For example for and 4, you and u, eye and i—the less chance for misinterpretation, the better. For example, would an eyewear company choose eyeglasses, i4glasses or eye4glasses? None of these would be perfect if they wanted to avoid customer confusion. Try to use words with positive ramifications rather than negative, as people are often swayed by the prospect of benefit or gain rather than disappointment or loss.
Say the domain name out loud
Hear it, imagine it, since how you would feel saying it to someone who doesn’t yet know your business. Does it sound right? Does it feel right in your gut? If not, don’t take the chance with it as you may regret it later.
Make your domain future proof
When you register a domain name, you’ll likely be asked if you want to add on Domain Privacy. For me, this is a no-brainer to say yes to, because it means that your contact details are protected from the public, and this means hidden from the spammers.
If you turn down domain privacy, you’ll probably find your inbox stuffed full with uninvited web design and SEO offers the very next day. You’ll soon tire of all these annoying emails so get yourself the domain privacy as soon as you register your domain, then your inbox can rest easy.
If you’ve never set up a website before, you may not be familiar with hosting but it’s actually a very simple concept.
If you think of your website as a party, you’re always going to need somewhere to throw that party—that’s at your host’s venue. Your host might live just down the road, in the next town or could even be on the other side of the world, but either way, he’s there to serve your guests, make sure your party runs smoothly and look after your day and night.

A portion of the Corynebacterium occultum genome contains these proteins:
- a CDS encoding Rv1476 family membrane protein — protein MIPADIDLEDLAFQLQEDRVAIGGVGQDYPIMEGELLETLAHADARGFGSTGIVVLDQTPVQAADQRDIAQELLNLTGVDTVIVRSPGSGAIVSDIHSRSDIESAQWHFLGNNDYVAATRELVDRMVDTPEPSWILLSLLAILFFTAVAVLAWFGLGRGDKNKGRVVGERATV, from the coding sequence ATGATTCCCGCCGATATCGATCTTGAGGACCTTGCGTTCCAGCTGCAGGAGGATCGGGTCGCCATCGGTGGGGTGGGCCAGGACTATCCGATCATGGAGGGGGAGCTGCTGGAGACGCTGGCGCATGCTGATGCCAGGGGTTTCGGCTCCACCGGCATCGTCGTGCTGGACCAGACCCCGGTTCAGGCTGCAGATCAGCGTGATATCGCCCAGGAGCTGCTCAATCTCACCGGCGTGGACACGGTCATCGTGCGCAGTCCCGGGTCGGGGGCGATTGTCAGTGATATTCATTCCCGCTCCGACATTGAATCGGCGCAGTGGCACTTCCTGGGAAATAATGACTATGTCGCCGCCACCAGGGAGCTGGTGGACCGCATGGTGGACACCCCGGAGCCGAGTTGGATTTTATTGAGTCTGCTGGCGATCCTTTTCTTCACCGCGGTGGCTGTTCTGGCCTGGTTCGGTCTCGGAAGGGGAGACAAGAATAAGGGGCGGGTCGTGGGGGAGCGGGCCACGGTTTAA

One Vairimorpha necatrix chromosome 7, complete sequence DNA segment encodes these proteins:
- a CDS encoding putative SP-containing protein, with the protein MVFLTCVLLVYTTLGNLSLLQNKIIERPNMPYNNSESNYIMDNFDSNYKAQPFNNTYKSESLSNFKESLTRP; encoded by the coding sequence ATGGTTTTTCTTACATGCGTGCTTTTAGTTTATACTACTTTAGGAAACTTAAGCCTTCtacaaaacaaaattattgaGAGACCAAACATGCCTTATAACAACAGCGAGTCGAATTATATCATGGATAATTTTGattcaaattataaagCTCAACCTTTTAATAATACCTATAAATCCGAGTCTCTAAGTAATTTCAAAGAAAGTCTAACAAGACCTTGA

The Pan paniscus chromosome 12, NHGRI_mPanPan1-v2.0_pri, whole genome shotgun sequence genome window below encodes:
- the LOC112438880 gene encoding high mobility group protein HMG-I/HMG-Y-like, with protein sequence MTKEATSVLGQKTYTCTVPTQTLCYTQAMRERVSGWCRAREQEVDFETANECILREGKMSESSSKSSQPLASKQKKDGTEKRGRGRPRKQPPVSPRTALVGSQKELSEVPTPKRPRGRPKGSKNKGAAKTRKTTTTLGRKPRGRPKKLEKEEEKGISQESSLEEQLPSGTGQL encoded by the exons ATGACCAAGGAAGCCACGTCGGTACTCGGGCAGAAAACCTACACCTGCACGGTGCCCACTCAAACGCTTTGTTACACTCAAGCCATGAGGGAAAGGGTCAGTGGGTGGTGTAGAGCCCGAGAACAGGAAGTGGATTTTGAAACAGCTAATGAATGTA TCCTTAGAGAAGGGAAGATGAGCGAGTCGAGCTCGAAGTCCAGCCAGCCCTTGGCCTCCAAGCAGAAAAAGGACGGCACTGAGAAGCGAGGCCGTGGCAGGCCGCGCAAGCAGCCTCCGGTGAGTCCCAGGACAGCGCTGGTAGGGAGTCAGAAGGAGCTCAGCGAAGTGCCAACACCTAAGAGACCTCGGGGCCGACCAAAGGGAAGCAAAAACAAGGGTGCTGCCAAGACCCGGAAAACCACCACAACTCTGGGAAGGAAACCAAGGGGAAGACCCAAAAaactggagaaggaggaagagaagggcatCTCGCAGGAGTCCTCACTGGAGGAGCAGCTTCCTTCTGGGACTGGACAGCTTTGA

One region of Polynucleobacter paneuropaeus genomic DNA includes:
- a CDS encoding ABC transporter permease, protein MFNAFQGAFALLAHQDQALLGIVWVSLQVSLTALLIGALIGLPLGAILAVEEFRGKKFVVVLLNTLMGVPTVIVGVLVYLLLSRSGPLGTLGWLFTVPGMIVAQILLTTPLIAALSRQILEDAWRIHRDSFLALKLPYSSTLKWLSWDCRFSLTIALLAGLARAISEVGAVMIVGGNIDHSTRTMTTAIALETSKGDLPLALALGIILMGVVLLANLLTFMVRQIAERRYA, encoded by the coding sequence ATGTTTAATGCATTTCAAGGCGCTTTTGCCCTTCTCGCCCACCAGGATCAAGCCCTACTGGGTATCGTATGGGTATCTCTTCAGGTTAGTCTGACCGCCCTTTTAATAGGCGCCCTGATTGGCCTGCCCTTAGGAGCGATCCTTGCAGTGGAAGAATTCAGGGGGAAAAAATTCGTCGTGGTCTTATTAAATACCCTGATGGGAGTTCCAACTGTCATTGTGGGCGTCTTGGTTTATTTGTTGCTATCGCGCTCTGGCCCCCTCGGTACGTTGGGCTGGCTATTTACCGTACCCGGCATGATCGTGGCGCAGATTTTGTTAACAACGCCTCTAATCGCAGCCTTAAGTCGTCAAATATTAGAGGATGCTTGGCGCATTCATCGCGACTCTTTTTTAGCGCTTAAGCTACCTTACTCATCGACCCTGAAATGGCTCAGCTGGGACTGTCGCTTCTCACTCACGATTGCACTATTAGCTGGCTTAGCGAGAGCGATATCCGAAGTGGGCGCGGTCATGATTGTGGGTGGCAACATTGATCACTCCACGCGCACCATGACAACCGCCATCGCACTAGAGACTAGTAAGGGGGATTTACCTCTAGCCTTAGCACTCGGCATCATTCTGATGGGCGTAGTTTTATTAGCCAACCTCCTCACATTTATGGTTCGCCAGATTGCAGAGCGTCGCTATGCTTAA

Your actual web host is simply a set of computers, connected to the internet, where you can store all the files and data for your website. The host leaves their servers permanently switched on, making your website available at any time of day to anyone who visits.
Hosting Packages And Costs
When you go to sign up for web hosting for your website, you will usually be offered different levels of service. This can vary from host to host but in general, there will be a basic package where you can put your website on a shared server and have access to all the basic services you would need for a single website.
As you move up through the packages, you will see shared hosting replaced with dedicated hosting, meaning that you don't share your website’s server with anyone else who is also renting space from the host. Shared servers can slow your website down but when you first start out I would recommend you start with the shared hosting. Then if you encounter problems or grow beyond this server’s means, you can always upgrade to more appropriate hosting for your needs.